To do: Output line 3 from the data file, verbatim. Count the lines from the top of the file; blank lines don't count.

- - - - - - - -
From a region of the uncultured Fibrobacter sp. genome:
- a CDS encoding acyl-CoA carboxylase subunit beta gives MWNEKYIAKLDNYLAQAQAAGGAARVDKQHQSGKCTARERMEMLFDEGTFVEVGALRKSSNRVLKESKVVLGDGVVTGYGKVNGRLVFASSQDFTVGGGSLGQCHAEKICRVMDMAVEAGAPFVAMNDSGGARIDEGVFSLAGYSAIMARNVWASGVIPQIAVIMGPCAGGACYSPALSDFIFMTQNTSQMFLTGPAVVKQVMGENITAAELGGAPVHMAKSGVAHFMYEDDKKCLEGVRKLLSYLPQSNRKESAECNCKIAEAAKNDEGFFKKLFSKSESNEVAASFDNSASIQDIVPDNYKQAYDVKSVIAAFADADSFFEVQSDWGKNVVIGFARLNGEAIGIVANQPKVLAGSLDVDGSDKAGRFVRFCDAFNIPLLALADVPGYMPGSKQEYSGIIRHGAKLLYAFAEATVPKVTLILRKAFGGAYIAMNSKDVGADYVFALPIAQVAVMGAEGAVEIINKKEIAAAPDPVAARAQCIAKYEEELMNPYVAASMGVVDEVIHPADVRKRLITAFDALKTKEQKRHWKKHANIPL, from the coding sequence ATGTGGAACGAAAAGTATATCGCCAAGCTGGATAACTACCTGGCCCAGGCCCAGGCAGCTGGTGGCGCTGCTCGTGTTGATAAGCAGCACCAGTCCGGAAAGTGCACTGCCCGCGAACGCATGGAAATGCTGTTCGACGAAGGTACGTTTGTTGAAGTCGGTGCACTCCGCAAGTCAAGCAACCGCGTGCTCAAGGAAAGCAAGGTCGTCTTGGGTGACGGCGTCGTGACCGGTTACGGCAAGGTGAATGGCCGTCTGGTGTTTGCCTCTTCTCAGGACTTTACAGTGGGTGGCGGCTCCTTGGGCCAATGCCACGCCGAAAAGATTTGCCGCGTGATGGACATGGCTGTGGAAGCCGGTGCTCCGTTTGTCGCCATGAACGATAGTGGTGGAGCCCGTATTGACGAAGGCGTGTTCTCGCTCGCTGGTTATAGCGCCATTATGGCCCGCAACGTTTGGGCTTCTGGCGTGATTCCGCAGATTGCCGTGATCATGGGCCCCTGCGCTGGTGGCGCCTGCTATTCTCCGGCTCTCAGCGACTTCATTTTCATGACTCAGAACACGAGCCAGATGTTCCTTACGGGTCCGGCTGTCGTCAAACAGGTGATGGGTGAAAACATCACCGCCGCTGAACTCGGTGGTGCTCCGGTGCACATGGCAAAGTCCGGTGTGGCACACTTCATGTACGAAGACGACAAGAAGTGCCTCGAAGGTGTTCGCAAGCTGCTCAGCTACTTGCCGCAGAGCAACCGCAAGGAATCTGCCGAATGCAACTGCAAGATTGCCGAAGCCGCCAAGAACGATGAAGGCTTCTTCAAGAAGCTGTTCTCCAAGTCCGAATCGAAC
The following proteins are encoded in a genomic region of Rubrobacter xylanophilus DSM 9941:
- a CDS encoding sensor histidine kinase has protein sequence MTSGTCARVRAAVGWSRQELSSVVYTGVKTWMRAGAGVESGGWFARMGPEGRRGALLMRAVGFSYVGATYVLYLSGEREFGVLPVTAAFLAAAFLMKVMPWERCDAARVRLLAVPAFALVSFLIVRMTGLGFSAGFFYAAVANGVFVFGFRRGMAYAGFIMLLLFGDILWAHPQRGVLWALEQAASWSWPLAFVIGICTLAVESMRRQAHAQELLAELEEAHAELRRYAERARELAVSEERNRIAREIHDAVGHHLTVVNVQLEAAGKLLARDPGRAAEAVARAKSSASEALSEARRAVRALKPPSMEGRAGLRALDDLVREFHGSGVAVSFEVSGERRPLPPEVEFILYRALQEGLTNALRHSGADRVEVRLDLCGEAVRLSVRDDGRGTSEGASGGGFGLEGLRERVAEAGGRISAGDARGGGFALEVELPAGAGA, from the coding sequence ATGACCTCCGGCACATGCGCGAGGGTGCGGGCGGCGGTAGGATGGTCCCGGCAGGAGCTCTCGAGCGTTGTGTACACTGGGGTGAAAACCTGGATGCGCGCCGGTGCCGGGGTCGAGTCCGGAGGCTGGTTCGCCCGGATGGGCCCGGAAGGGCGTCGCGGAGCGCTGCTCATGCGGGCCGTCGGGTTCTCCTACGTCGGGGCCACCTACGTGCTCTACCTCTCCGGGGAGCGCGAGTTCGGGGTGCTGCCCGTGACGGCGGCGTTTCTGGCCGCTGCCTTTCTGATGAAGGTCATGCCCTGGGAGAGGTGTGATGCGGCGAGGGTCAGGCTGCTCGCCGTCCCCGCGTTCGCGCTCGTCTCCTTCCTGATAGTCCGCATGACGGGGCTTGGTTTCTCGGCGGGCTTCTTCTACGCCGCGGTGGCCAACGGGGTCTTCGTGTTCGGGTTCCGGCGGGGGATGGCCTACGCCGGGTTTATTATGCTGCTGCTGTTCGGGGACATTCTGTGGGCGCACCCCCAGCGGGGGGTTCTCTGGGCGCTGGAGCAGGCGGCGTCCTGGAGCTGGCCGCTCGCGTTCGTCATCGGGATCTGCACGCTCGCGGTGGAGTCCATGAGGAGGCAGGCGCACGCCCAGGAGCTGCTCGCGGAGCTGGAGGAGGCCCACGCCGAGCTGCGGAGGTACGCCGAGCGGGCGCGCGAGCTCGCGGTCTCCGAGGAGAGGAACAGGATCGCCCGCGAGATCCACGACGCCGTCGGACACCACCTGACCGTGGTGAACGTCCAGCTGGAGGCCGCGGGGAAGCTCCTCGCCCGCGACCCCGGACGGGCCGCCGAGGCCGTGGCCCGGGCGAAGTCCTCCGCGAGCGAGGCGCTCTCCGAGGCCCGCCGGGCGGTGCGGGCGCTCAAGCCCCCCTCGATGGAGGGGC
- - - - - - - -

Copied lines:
The following proteins are encoded in a genomic region of Rubrobacter xylanophilus DSM 9941: